06 July 2007

so close!

I am so close to being finished with my assignments! Everything is coming together. I've really had to push through even though I'm tired because the whole packet of work has to be printed out, copied, put in a binder and postmarked by the 11th of July, which is in 5 days!!! I still have 2 small assignments and 2 research papers to finish. If I can keep these babies in long enough to finish I'll be happy. No signs of labor by the way so I'm plugging along.

One of my assignments was to answer the question:
Can there ever be too many midwives in one area?
Here's what I wrote:

There can never be too many midwives in one area for a variety of reasons, such as client preference, skill level, consultation, alternative health options, midwifery training, and political aspects of midwifery.

When there are many midwives to choose from, the client can interview more than one midwife instead of being “stuck” with the only one available. Since midwives have a variety of personalities and many backgrounds (religious, political, etc.) the client can decide which midwife would support her best in
her decisions. If the client later finds that the midwife is not as
expected there are others to choose from. If the midwife decides that she is not comfortable with her client, open communication and referring to another midwife is also possible.

Skill levels will vary from one midwife to another. Some women feel more comfortable being served by a midwife with years of experience. Others find that they much prefer someone younger or with “newer” training. Most midwives continue their education long past midwifery school or apprenticeship, but many women don’t know that. And of course there are midwives that do not continue their education. Some midwives have a lot of experience in certain types of pregnancies, such as breech or multiple births. Women would have an option of transferring care to someone with more experience in these instances.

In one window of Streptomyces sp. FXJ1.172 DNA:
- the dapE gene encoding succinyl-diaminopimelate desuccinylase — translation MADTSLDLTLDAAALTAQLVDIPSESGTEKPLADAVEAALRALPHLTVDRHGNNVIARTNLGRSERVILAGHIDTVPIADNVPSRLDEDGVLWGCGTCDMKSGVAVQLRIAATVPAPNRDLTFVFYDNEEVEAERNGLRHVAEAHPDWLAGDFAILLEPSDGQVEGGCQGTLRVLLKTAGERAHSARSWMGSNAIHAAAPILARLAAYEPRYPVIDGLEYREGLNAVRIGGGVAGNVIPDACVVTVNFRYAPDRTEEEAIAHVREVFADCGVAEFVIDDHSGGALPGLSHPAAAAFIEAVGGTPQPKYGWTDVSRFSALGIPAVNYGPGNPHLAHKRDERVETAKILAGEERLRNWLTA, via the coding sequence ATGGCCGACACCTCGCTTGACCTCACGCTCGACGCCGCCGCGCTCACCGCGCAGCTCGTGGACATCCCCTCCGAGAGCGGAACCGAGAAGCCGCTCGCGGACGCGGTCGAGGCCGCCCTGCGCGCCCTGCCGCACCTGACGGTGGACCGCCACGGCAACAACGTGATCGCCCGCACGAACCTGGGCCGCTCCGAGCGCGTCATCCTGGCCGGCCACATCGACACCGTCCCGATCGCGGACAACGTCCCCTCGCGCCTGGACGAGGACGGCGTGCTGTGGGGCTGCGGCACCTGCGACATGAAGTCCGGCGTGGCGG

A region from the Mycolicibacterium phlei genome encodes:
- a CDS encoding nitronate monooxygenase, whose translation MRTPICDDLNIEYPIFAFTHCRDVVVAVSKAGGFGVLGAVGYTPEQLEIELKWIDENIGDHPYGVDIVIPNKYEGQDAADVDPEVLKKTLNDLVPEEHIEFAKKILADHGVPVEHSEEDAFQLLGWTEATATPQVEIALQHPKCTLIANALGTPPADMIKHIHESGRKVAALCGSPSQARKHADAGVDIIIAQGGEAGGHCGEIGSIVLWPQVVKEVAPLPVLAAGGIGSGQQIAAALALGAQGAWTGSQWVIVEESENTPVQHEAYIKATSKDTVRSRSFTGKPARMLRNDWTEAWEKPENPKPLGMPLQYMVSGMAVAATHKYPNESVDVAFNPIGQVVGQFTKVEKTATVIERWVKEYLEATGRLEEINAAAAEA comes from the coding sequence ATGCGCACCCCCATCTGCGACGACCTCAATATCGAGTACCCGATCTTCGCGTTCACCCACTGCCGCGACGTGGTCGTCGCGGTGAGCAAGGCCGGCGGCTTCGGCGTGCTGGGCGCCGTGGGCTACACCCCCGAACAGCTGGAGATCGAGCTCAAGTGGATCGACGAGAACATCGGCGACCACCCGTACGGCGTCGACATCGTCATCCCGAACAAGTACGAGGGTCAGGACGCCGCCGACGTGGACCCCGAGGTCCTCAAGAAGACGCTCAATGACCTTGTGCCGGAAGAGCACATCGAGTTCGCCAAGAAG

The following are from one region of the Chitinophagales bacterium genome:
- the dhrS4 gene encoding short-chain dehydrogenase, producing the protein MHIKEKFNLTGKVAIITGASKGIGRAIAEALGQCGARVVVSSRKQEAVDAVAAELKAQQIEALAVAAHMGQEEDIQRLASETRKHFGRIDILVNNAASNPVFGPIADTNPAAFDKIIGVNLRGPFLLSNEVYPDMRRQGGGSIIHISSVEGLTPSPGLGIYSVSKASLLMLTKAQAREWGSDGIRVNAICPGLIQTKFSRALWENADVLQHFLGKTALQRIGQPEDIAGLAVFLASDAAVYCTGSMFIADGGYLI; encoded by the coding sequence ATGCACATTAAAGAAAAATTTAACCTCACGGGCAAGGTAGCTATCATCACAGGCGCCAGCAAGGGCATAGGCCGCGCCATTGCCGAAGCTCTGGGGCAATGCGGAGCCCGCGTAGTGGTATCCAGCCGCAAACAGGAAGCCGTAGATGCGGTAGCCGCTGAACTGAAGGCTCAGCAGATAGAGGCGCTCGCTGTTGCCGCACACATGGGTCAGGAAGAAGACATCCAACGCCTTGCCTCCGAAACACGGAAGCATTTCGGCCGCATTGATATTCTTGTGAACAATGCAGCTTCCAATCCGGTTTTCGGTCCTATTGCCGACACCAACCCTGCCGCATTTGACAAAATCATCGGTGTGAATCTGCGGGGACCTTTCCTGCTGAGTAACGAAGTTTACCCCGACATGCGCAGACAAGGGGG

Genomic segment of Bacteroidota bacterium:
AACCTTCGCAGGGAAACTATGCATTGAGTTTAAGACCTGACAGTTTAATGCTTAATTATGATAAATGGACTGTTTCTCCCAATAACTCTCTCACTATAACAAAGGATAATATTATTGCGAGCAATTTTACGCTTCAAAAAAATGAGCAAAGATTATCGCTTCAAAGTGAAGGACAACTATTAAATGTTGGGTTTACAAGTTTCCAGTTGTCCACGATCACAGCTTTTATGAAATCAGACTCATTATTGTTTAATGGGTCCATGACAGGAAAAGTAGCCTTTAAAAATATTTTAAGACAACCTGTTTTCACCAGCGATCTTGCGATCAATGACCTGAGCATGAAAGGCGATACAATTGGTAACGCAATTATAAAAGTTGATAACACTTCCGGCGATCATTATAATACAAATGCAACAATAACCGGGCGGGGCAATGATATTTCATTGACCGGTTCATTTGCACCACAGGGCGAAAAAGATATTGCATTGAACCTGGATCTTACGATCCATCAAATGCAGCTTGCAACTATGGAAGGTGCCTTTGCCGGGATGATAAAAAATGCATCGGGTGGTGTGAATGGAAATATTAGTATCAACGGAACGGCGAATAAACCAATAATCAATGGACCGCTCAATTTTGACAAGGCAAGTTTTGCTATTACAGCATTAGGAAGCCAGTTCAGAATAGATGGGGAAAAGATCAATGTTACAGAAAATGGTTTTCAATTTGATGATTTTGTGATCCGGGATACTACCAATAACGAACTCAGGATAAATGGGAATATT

Some midwives get tired of being “on call” all the time or have small children for a while. Working as a consultant with set hours can be a solution for the midwife, an asset to other midwives, and help many women in the meantime. Areas of consultation could cover childbirth education, limited labor support, or breastfeeding assistance.

As midwives continue their studies, they may find other areas of interest and branch off from midwifery into fields that support midwifery. These areas could include herbology, nutrition, and homeopathy. Other midwives would be able to consult with them or transfer portions of care to these midwives and work in partnership to support women holistically.

In an area with many midwives with a variety of expertise, midwifery education can be more readily available. Apprentices will have many options for training, while busy midwives would have apprentices available to help with their client base. A local midwifery school could be opened with local midwives (who like to teach) covering all facets of midwifery.

Finally, some midwives are great at writing proposals,requesting grants, and getting politically involved. It takes great organization and passion to petition medical and state boards to legalize midwifery. If midwifery is legal, then to keep birthing options available to women who would want a VBAC, for example. With more midwives in one area, there will be more awareness of midwifery and birth options in that area, making it more accepted.

Too many midwives in one area? Never.

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At 2:15 AM, Blogger rcsnickers said...

I whole heartedly agree and love what you wrote! Now just to get it into action and legalize midwifery and most midwives.

Glad to hear you are almost finished with your assignments. Amazed you do it all with two children and twins on the way! Cannot believe how close you are getting to meeting your two girls!


At 7:11 AM, Blogger Laura said...

Excellent essay and totally agree w/your response!

At 7:11 AM, Blogger Laura said...

P.S. Did you get it all done in time?


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